The most common way to create a module is to define a file with the .py extension that will contain the code you want to group separately from the rest of the application. In our example we will create a module with two simple functions. We will then import and use these functions in another file.
We will create a module with the following content:
def Welcome(name): print ("Welcome", name) return def Bye(name): print ("Bye", name) return
The module above contains two simple function that will print the supplied name, along with the greeting. If you follow along, make sure to save the module in the same directory that will also contain the top-level file.
There are two ways to import a module:
- using the import statement – imports the entire module.
- using the from…import statement – imports only individual module attributes.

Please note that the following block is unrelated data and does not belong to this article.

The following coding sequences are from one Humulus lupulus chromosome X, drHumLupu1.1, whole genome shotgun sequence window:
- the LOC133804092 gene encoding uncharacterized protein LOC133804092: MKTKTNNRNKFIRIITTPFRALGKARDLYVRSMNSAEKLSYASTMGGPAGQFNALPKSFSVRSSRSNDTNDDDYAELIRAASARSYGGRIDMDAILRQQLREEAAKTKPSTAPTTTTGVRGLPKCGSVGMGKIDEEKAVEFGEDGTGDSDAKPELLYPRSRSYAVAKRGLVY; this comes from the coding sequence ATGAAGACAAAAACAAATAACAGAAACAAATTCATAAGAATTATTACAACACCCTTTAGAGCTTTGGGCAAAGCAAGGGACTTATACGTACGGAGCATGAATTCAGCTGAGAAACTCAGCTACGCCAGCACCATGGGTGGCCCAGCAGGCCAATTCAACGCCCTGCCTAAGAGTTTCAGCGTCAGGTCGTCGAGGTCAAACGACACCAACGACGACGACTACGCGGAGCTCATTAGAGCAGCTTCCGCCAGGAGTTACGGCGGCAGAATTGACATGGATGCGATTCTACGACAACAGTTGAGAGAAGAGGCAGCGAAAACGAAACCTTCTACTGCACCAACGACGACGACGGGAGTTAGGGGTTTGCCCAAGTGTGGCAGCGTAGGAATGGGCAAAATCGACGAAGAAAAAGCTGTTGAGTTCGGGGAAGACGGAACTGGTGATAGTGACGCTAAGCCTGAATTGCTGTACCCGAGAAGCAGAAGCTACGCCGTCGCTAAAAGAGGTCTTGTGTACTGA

Here is how we can import a module using the import statement:
import simple_module simple_module.Welcome("Bob")
The first line (import simple_module) imports the content of the file simple_module.py. The second line calls the function Welcome and passes the string value of “Bob“. Notice how we must precede the attribute name with the name of the module (without the .py extension). The result of the code above is:
>>> Welcome Bob >>>
We can also use the from…import statement to import only the attribute we need. Here is how it can be done:
from simple_module import Bye
When we import attributes using the from…import statement, we don’t need to precede the attribute name with the name of the module:
>>> from simple_module import Bye >>> Bye("John") Bye John
However, if we try to call the Welcome function, we will get an error, because only the Bye function was imported:
>>> Welcome("John") Traceback (most recent call last): File "<pyshell#5>", line 1, in <module> Welcome("John") NameError: name 'Welcome' is not defined >>>